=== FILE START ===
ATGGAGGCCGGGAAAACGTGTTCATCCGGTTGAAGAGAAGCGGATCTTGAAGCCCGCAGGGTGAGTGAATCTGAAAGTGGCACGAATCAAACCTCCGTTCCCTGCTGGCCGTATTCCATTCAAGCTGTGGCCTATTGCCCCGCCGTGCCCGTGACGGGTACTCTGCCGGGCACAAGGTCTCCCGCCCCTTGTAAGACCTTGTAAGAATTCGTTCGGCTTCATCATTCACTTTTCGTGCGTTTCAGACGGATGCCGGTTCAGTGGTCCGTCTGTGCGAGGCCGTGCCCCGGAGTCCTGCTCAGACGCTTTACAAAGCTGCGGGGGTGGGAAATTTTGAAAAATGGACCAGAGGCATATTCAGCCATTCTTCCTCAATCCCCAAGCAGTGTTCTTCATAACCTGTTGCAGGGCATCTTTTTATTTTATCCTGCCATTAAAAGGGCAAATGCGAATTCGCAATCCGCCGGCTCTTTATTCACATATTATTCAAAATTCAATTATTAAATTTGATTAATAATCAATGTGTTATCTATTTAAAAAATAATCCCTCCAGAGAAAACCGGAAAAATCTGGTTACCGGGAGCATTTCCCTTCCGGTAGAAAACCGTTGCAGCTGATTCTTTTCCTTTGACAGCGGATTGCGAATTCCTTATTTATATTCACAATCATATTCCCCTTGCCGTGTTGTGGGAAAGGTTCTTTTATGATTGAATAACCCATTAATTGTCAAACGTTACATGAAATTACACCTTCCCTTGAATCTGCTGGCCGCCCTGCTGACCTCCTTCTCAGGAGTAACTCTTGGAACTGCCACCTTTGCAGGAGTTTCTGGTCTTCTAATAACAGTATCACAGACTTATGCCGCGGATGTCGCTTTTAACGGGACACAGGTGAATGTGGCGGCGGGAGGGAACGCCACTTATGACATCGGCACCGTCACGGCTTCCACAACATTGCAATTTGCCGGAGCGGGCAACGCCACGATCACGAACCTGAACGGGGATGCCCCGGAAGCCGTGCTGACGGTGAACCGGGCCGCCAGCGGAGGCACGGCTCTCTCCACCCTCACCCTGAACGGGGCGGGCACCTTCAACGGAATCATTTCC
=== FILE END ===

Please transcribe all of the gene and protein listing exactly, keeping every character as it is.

ATGGAGGCCGGGAAAACGTGTTCATCCGGTTGAAGAGAAGCGGATCTTGAAGCCCGCAGGGTGAGTGAATCTGAAAGTGGCACGAATCAAACCTCCGTTCCCTGCTGGCCGTATTCCATTCAAGCTGTGGCCTATTGCCCCGCCGTGCCCGTGACGGGTACTCTGCCGGGCACAAGGTCTCCCGCCCCTTGTAAGACCTTGTAAGAATTCGTTCGGCTTCATCATTCACTTTTCGTGCGTTTCAGACGGATGCCGGTTCAGTGGTCCGTCTGTGCGAGGCCGTGCCCCGGAGTCCTGCTCAGACGCTTTACAAAGCTGCGGGGGTGGGAAATTTTGAAAAATGGACCAGAGGCATATTCAGCCATTCTTCCTCAATCCCCAAGCAGTGTTCTTCATAACCTGTTGCAGGGCATCTTTTTATTTTATCCTGCCATTAAAAGGGCAAATGCGAATTCGCAATCCGCCGGCTCTTTATTCACATATTATTCAAAATTCAATTATTAAATTTGATTAATAATCAATGTGTTATCTATTTAAAAAATAATCCCTCCAGAGAAAACCGGAAAAATCTGGTTACCGGGAGCATTTCCCTTCCGGTAGAAAACCGTTGCAGCTGATTCTTTTCCTTTGACAGCGGATTGCGAATTCCTTATTTATATTCACAATCATATTCCCCTTGCCGTGTTGTGGGAAAGGTTCTTTTATGATTGAATAACCCATTAATTGTCAAACGTTACATGAAATTACACCTTCCCTTGAATCTGCTGGCCGCCCTGCTGACCTCCTTCTCAGGAGTAACTCTTGGAACTGCCACCTTTGCAGGAGTTTCTGGTCTTCTAATAACAGTATCACAGACTTATGCCGCGGATGTCGCTTTTAACGGGACACAGGTGAATGTGGCGGCGGGAGGGAACGCCACTTATGACATCGGCACCGTCACGGCTTCCACAACATTGCAATTTGCCGGAGCGGGCAACGCCACGATCACGAACCTGAACGGGGATGCCCCGGAAGCCGTGCTGACGGTGAACCGGGCCGCCAGCGGAGGCACGGCTCTCTCCACCCTCACCCTGAACGGGGCGGGCACCTTCAACGGAATCATTTCC